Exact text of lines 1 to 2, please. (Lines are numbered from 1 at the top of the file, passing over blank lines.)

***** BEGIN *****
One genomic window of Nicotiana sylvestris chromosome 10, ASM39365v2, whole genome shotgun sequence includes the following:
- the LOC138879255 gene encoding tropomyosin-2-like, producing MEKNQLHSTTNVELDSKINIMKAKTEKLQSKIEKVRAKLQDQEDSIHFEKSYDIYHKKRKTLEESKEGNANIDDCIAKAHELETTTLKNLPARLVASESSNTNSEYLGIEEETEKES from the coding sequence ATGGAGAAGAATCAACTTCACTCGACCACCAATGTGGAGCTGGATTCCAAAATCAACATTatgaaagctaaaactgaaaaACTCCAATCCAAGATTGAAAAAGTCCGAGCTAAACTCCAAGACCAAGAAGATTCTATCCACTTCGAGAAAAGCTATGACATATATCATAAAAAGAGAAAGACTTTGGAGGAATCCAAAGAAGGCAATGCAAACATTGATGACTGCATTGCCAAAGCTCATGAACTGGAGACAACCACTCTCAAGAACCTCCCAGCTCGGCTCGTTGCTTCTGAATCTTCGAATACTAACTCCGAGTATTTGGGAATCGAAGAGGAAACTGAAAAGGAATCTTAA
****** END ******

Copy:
One genomic window of Nicotiana sylvestris chromosome 10, ASM39365v2, whole genome shotgun sequence includes the following:
- the LOC138879255 gene encoding tropomyosin-2-like, producing MEKNQLHSTTNVELDSKINIMKAKTEKLQSKIEKVRAKLQDQEDSIHFEKSYDIYHKKRKTLEESKEGNANIDDCIAKAHELETTTLKNLPARLVASESSNTNSEYLGIEEETEKES from the coding sequence ATGGAGAAGAATCAACTTCACTCGACCACCAATGTGGAGCTGGATTCCAAAATCAACATTatgaaagctaaaactgaaaaACTCCAATCCAAGATTGAAAAAGTCCGAGCTAAACTCCAAGACCAAGAAGATTCTATCCACTTCGAGAAAAGCTATGACATATATCATAAAAAGAGAAAGACTTTGGAGGAATCCAAAGAAGGCAATGCAAACATTGATGACTGCATTGCCAAAGCTCATGAACTGGAGACAACCACTCTCAAGAACCTCCCAGCTCGGCTCGTTGCTTCTGAATCTTCGAATACTAACTCCGAGTATTTGGGAATCGAAGAGGAAACTGAAAAGGAATCTTAA